An Analysis of “When the Saints Go Marching In”
The origins of “When the Saints” have never been fully explained in modern times. It was originally written as a Negro Spiritual hymn sometime near the beginning of the twentieth century. On written music, composers usually notate it as a traditional piece, but the identity of the original author remains up for debate. Some sources claim that the original lyrics of “When the Saints” were penned by Katherine Pervis and put to music by James Black in 1896, but many scholars today believe that Pervis and Black’s composition was a completely different piece of music due to it being titled “When the Saints Are Marching In”. Regardless, the original lyrics contain many spiritual references, particularly to heaven and the coming of God’s kingdom. In one of the verses, the author writes “Oh when the trumpet sounds its call, oh when the trumpet sounds its call, I want to be in that number, when the trumpet sounds its call,” which is a reference to a passage in the book of Revelations, located in the New Testament of the Christian Bible. The passage describes the sounding of seven trumpets by angels of heaven. Each trumpet brings about a specific catastrophic event upon the world below, which is filled with those who were not taken in to heaven at the onset of the world’s end. Other references to things such as “…the moon turns red with blood...” and “…when the new world is revealed…” are tied in with the end of days described in Revelations, which the author describes a desire to avoid by being in heaven.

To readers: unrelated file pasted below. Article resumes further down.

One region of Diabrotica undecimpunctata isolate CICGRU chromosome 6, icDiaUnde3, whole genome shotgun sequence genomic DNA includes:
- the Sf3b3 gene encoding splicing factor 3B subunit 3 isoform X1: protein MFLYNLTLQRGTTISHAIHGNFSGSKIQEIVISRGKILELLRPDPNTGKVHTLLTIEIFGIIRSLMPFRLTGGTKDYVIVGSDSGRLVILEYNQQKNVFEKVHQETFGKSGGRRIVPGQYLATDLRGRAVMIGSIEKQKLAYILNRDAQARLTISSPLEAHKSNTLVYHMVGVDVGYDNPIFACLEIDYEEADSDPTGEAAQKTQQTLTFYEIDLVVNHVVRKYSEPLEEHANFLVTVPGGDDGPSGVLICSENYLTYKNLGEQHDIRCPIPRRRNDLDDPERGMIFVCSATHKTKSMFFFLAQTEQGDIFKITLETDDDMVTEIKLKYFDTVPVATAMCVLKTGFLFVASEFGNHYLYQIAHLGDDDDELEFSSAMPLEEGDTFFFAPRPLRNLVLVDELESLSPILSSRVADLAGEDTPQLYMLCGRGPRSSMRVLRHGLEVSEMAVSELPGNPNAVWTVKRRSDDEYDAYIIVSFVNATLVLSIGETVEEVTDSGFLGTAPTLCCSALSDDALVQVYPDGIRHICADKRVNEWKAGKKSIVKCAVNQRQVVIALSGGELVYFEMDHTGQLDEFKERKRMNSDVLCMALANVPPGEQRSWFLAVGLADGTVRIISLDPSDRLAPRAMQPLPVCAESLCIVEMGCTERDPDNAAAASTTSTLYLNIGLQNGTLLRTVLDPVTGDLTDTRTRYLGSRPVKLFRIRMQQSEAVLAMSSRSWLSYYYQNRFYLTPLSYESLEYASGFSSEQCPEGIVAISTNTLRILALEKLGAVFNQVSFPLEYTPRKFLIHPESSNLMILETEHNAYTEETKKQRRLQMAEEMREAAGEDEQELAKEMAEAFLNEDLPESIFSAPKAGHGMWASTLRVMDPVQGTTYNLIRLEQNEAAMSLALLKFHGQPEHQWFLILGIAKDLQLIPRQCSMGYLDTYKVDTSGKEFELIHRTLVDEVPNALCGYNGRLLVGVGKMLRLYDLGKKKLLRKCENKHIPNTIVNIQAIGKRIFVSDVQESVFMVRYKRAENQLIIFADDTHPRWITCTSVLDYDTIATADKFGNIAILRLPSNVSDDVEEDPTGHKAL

Though the original lyrics describe dark and unfortunate events, today “When the Saints” has a positive connotation attached to it. When it is performed in modern times, it is at a much faster tempo and the melody swings at an infectiously catchy pace. This change started probably due to a trend that originated in New Orleans that consisted of inserting a verse that discussed how a former...
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